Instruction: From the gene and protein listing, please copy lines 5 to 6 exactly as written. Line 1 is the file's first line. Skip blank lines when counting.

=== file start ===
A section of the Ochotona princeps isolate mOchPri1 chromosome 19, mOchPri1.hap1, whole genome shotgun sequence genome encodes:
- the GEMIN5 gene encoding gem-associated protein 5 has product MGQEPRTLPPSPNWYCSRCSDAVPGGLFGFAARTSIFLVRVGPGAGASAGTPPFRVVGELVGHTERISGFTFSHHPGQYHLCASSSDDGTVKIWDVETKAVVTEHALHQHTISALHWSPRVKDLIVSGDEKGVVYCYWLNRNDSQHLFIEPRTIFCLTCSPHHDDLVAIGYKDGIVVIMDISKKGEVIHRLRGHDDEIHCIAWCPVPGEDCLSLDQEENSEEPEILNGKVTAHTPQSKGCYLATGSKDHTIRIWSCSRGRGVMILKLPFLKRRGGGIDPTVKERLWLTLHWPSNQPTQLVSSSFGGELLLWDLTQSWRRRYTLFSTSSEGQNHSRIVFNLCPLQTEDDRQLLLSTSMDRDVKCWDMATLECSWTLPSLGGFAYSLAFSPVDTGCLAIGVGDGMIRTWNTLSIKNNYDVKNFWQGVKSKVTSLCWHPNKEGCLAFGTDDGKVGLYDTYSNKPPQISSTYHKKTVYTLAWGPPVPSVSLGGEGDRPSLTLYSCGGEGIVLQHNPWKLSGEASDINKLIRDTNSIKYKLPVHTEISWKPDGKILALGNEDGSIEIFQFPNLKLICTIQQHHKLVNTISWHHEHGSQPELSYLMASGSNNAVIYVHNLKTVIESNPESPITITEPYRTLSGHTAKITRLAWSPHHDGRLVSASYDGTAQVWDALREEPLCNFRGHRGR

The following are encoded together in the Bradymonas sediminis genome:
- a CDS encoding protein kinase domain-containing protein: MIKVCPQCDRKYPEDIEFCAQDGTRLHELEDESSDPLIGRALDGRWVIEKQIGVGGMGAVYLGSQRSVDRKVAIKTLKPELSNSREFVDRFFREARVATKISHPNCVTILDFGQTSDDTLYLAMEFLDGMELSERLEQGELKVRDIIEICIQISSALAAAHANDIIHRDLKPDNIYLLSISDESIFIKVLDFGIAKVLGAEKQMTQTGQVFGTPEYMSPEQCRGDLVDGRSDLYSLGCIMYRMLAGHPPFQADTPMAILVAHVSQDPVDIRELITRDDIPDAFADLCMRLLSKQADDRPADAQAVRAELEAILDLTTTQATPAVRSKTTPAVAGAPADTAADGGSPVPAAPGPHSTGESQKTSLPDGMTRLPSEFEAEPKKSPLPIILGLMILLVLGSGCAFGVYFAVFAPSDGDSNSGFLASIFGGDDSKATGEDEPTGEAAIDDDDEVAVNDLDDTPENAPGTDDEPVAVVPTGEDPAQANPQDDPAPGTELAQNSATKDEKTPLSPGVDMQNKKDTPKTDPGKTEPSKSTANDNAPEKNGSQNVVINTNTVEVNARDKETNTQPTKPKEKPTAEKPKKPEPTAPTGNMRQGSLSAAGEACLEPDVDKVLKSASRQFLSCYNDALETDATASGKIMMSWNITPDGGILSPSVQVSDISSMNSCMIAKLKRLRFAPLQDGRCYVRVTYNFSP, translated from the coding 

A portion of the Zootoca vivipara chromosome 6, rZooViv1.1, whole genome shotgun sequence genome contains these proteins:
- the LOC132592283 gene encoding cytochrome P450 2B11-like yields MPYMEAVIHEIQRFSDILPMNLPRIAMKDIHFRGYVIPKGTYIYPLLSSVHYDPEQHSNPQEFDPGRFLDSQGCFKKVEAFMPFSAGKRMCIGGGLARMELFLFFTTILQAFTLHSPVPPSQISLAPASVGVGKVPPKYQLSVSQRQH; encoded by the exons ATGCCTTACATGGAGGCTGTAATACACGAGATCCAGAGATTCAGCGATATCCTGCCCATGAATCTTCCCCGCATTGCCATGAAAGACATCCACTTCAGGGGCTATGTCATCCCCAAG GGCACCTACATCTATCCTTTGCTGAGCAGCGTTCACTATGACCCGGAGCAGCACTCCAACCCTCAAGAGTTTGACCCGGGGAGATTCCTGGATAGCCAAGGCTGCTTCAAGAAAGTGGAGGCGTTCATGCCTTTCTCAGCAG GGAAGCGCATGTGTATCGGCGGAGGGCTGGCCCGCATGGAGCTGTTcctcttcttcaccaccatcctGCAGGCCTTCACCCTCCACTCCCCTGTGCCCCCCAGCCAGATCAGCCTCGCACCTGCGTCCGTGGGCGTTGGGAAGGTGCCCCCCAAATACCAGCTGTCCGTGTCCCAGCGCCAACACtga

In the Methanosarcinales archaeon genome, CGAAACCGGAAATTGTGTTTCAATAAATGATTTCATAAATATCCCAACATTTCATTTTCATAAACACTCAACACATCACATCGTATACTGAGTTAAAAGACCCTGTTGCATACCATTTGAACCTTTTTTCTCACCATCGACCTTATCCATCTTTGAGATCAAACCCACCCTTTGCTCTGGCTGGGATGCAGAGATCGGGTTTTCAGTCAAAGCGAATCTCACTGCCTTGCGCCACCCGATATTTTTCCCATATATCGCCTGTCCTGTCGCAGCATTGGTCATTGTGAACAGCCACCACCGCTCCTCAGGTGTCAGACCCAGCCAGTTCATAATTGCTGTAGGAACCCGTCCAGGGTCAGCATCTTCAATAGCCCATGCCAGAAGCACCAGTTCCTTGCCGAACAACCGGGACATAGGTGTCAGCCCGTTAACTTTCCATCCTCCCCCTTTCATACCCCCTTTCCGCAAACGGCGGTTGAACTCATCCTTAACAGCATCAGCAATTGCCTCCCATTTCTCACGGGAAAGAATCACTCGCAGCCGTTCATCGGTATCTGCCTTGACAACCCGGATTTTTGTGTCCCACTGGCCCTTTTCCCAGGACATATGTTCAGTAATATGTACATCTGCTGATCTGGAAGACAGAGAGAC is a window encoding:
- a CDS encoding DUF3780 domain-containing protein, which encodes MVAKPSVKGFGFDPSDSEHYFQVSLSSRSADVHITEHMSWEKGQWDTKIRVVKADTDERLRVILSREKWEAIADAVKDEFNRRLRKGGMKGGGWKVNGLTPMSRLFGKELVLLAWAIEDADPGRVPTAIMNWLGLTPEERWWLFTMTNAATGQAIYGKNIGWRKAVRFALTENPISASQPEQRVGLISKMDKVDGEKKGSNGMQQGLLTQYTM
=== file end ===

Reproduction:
A portion of the Zootoca vivipara chromosome 6, rZooViv1.1, whole genome shotgun sequence genome contains these proteins:
- the LOC132592283 gene encoding cytochrome P450 2B11-like yields MPYMEAVIHEIQRFSDILPMNLPRIAMKDIHFRGYVIPKGTYIYPLLSSVHYDPEQHSNPQEFDPGRFLDSQGCFKKVEAFMPFSAGKRMCIGGGLARMELFLFFTTILQAFTLHSPVPPSQISLAPASVGVGKVPPKYQLSVSQRQH; encoded by the exons ATGCCTTACATGGAGGCTGTAATACACGAGATCCAGAGATTCAGCGATATCCTGCCCATGAATCTTCCCCGCATTGCCATGAAAGACATCCACTTCAGGGGCTATGTCATCCCCAAG GGCACCTACATCTATCCTTTGCTGAGCAGCGTTCACTATGACCCGGAGCAGCACTCCAACCCTCAAGAGTTTGACCCGGGGAGATTCCTGGATAGCCAAGGCTGCTTCAAGAAAGTGGAGGCGTTCATGCCTTTCTCAGCAG GGAAGCGCATGTGTATCGGCGGAGGGCTGGCCCGCATGGAGCTGTTcctcttcttcaccaccatcctGCAGGCCTTCACCCTCCACTCCCCTGTGCCCCCCAGCCAGATCAGCCTCGCACCTGCGTCCGTGGGCGTTGGGAAGGTGCCCCCCAAATACCAGCTGTCCGTGTCCCAGCGCCAACACtga